Walking around the stage at the StubHub Center’s tennis stadium in Carson Oct. 9, Mexican singer, actor and keynote speaker Eduardo Verastegui was addressing more than 6,000 Catholic school junior high and high school students. And he was telling the screaming girls and clapping boys that being a successful 20-something actor in telenovelas on TV wasn’t all that great. In fact, during this fast-paced hedonistic part of his life, “I was lost, I was unhappy,” he confided. After taking voice lessons to improve his English pronunciation from a committed Catholic coach, however, he resolved to change his destructive lifestyle. He went to Mass daily, read the Bible, said the Rosary, went to Confession and, most of all, simply prayed. And he turned down juicy — but demeaning — roles in the Mexican soap operas for a year. Verastegui joined with director Alejandro Gomez Monteverde and another partner to form Metanoia (the Greek word for repentance) Films now based in Beverly Hills. They were determined to make movies with a positive image of Latinos, instead of them always being portrayed as bandits, drug dealers, traffickers and womanizers. Their first effort was the big hit “Bella,” the story of how an unborn child helps two people wind up falling in love. Released in 2006, the movie set in New York City received the “People’s Choice Award” at that year’s Toronto International Film Festival among other accolades. In researching his starring role for the movie, Verastegui went to an abortion clinic with pencil and paper in hand. There he met a young woman who was going to have the medical procedure. He listened to her story, showed her a video and told her she was not “alone” if she decided to have her baby. She broke down in tears, changing her mind. Months later she had her baby and the proud parents asked the actor if they could name the child Eduardo. “That changed my life forever,” Verastegui acknowledged on stage, one hand holding the microphone, the other stuffed in the pocket of his dark suit. “I never thought that me going to the clinic to study for my movie, I was going to be used as an instrument by God to save the life of a baby,” he recalled. “And, of course, after that I said, ‘God, please use me as an instrument. I want to end this horrible crime in the world, and I’m going to do it through the media. Please help me and guide me.” After “Bella” was released to critical and popular acclaim, the film’s star and its director opened a pro-life crisis pregnancy clinic, Manto de Guadalupe, for poor Latina women near Lafayette Park in Los Angeles. “Since the movie came out in 2006 ‘til today, I have been told more than 1,000 babies have been saved by the grace of God through “Bella,” he reported. “These are the things that we know of. God only knows how many more. I hope thousands and thousands more. “But even if it would have been only one, it would have been worth it. Because life is not an accident. Life is sacred, a gift from God. And we have to defend it from conception to natural death — all of us — practicing the Golden Rule: treat others the same way you like to be treated.” ‘Do something positive for life’ Christian Service 4Life, presented by Lifesocal and the Los Angeles Archdiocese’s Office of Life, Justice and Peace, was a cornerstone of this year’s national Respect Life Week. The half-day happening was designed for junior high and high school students to inspire them to “do something positive for life.” They played life-awareness games. And they watched videos not only about abortion, but other much less publicized life issues like respecting the elderly, eliminating poverty, caring for the sick, and helping the disabled and disadvantaged.

“We can listen to God and say ‘Yes’ to him, and become the new missionaries of the 21st century.” — Archbishop Gomez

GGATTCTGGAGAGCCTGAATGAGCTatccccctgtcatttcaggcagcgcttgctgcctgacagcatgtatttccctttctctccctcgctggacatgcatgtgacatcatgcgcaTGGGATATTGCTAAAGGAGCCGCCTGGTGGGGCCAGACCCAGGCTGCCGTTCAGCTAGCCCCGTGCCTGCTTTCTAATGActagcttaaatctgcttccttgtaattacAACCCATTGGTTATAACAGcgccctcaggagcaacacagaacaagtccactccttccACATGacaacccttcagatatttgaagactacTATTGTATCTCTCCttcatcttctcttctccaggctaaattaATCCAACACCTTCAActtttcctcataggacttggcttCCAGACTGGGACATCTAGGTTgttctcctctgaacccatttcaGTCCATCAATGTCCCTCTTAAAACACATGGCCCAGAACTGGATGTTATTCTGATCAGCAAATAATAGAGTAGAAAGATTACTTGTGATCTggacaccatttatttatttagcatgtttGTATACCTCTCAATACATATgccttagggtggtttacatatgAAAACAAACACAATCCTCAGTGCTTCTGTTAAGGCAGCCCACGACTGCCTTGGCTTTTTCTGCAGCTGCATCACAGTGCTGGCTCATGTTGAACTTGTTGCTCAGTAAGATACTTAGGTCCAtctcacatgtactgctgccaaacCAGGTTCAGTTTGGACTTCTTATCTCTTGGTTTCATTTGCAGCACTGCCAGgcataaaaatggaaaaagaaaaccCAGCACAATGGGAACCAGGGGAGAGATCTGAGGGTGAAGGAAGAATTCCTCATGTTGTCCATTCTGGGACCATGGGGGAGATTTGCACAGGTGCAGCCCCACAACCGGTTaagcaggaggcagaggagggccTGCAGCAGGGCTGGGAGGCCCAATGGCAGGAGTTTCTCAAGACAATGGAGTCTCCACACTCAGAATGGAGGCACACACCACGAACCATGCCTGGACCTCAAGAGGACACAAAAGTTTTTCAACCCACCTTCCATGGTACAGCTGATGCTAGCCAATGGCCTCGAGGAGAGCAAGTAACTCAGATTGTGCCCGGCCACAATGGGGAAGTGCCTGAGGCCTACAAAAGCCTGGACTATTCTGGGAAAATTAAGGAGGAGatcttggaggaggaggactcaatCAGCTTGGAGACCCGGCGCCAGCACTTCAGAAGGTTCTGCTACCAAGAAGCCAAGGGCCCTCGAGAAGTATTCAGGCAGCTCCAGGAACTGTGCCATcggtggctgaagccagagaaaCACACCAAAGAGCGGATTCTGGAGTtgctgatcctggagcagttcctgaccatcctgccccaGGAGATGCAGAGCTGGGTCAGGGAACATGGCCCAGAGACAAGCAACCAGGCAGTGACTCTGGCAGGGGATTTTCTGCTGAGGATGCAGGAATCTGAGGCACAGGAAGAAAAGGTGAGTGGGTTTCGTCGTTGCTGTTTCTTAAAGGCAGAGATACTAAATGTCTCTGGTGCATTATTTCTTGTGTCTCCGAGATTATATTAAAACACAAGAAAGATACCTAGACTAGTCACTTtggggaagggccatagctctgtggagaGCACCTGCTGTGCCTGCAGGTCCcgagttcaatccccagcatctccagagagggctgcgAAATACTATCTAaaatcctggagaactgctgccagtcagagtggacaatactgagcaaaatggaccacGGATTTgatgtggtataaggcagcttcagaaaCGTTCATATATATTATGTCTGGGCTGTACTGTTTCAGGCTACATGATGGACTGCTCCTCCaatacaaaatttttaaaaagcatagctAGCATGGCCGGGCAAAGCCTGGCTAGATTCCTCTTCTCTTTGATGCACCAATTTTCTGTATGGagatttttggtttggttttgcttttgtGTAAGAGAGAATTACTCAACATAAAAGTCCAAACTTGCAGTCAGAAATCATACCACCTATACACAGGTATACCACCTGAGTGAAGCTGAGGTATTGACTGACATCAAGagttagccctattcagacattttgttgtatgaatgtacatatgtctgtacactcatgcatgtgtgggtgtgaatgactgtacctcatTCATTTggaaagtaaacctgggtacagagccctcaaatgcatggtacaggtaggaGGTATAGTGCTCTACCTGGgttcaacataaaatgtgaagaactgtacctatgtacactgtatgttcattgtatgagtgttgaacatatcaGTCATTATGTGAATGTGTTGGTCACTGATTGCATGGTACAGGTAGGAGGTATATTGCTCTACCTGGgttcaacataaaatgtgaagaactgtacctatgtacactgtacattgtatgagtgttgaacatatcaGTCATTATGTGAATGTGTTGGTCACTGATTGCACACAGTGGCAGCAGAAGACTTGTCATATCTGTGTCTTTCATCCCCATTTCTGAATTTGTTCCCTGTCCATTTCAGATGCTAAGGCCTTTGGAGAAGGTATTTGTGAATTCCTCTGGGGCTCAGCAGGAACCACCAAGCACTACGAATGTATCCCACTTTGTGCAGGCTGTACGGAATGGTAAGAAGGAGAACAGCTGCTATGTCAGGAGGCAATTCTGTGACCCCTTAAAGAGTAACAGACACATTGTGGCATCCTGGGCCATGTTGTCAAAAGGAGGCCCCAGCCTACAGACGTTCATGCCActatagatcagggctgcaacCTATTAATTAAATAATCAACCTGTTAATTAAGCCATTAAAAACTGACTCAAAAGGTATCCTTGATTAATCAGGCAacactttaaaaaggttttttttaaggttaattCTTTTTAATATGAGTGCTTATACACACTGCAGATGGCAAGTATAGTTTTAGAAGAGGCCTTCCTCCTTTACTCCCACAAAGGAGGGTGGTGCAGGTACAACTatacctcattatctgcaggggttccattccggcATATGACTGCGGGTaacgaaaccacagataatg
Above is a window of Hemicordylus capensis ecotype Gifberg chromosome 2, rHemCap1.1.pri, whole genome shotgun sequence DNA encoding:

“Our hope is that these students leave the event motivated to take action at their schools and in their communities to stand up for life from conception to natural death,” said Carol Golbranson, director of sponsoring LIFEsocal. “This amazing event is another successful step on the road to changing the culture.” The morning combination pep rally and teaching moment also featured talks by Brittney Sharaun, founder of the Skid Row homeless ministry “Burgers & Bibles,” Rev. Walter Hoye II, who started Issues 4 Life and the California Civil Rights Foundation, Maria Cahill, Miss Delaware in 2011 and Holy Cross Father Bill Miscamble, a teacher, scholar and author at the University of Notre Dame. But the pep rally changed to a sacred liturgy when Archbishop José Gomez processed into the stadium cradling a gold monstrance with the Blessed Sacrament, while a girls’ choir sang the traditional Latin hymn “O Salutaris Hostia.” At the beginning of Benediction, he incensed the makeshift altar and knelt before it in silent prayer. He then led the students in praying the “Our Father,” “Hail Mary” and “Glory Be.” “So today as we are here in the presence of Jesus in the Blessed Sacrament, let us offer our prayers that we can listen to God and say ‘Yes” to him, and become the new missionaries of the 21st century,” the archbishop said during his brief remarks. “We need to defend the innocent — from conception to life and to natural death. “We need to reach out to everyone with the helping hand of Jesus Christ — from the woman who is having a child, to the handicapped and aged. We need to be the source of mercy and understanding, welcoming to everyone. What this means is that God is calling each one of you, each one of us, to be saints.” Human life cheapened Father Miscamble declared that American culture fosters a “blanket denial” over what is really happening to the weakest and most defenseless in the United States today. But the Holy Cross priest pointed out that he sensed this wasn’t the case with the thousands of Catholic school students filling the stadium today. The scholar said their eyes see clearly what is going on around them: “You know well that there has been a cheapening in the value of human life in our time. From the millions of abortions that occur, to legalized assisted suicide, to the mistreatment of those on the margins.” But Father Miscamble stressed it’s one thing to gain knowledge about a problem and a whole bigger challenge to act on that knowledge. He explained this was not doing something “bad,” but a failure to do something “good.” “We know where the challenges are and we know we can’t do everything,” he said. “But each of us, each person here, knows that you can do something. And we must. The basic question is in the end not simply what you can do, but rather whether you are worthy to be good and courageous people who refuse to be indifferent bystanders.” Burgers & Bibles After benediction, individuals heading four service projects spoke on their grass-roots work. Former America’s Next Top Model Brittney Sharaun talked about Burgers & Bibles, which serves the “body and soul” of people on L.A.’s skid row. Casey Tesauro, west coast regional coordinator, reported on Students for Life of America. George McGraw and Jennifer Cadena did the same about Dig Deep Waters. And Carmelite Sister Marie Estelle Klein, director of staff development at St Teresita Home, described what a ministry to the elderly is like. In her all-white flowing nursing habit, Sister Klein was almost a blur on stage, darting from one side to the other. She told The Tidings the former hospital in Duarte now offers a continuum of care for the elderly, from nursing to assisted living. The women religious was deeply moved witnessing thousands of Catholic school adolescents openly displaying their approval for all these pro-life efforts. “I came a little late, and all the students were yelling as I was walking in. And as I heard everyone shouting for life, I started crying,” she confided. “Because there’s nothing more important than affirming and celebrating life and defending life in this culture. So to see and hear all these students open their hearts to the church, and to understanding that every life is beautiful, is really wonderful.” Paula Lopez, a freshman at Pomona Catholic High School, thought she was going to a small event. “Well, I learned about abortions and how many there were,” she reported. “So there’s a lot of unborn children who wish they could have the life that we do.” Shayla Adam, who came all the way from St. Joseph School in Oxnard, remarked, “I thought it was motivating and it brought up awareness about protecting all life. And I liked the Benediction. I think it’s really nice how all the private Catholic schools came to join this movement for pro-life.” An eighth-grade classmate of Shayla agreed. “I think it’s cool and inspiring,” Cassey Ebbcane said. “It was good to hear, like, Eduardo talking about his life and how he helped other people not have an abortion.” Pablo Burtos, an eighth-grader at St. Joseph in Long Beach, rode on a bus with some 50 other students to Carson. “It was very interesting, just hearing the people’s stories,” he said with a small smile. “I really liked the Burgers & Bible one. I’m just impressed about how much work [Brittney Sharaun] does to help people.” ‘Hungry for service’ For Nathaniel Rivera, a seventh-grader at St. Marianne School in Pico Rivera, it was simply a lot of fun. “But I also learned a lot of details about, like, what abortion can do to people, and how it can affect people’s lives.” And he could see himself being part of the next generation of pro-life missionaries Archbishop Gomez called for. Another seventh-grader from St. Marianne’s was charged up, too. “I really want to help the poor and the elderly, but I never had the courage to,” admitted Marco Chavez. “I think this will give me the courage to do those things.” Chris Falfameda has plied her education skills at the Pico Rivera parochial school for 33 years, which both she and her husband and their two children attended. This year she’s teaching science, religion and art to sixth, seventh and eighth grade students, and chaperoned some of those students today. She used the word “terrific” to describe the Christian Service 4LIFE program, especially because it reinforced the archdiocese’s own Respect Life program that she just taught last week. “The kids really took in all that information and are hungry for service to do,” she said. “I’ve been taking them to a local convalescent home once a month for three years now and they love it. Because they build up a relationship with the residents. “And it’s great to see all these kids from different schools together supporting life issues. You know, it’s a reaffirmation of our faith and our faith beliefs. And that to me is important. Kids have to see it, not just hear it from me on a daily basis. But to see it in action with other schools and other guest speakers is very impressive.”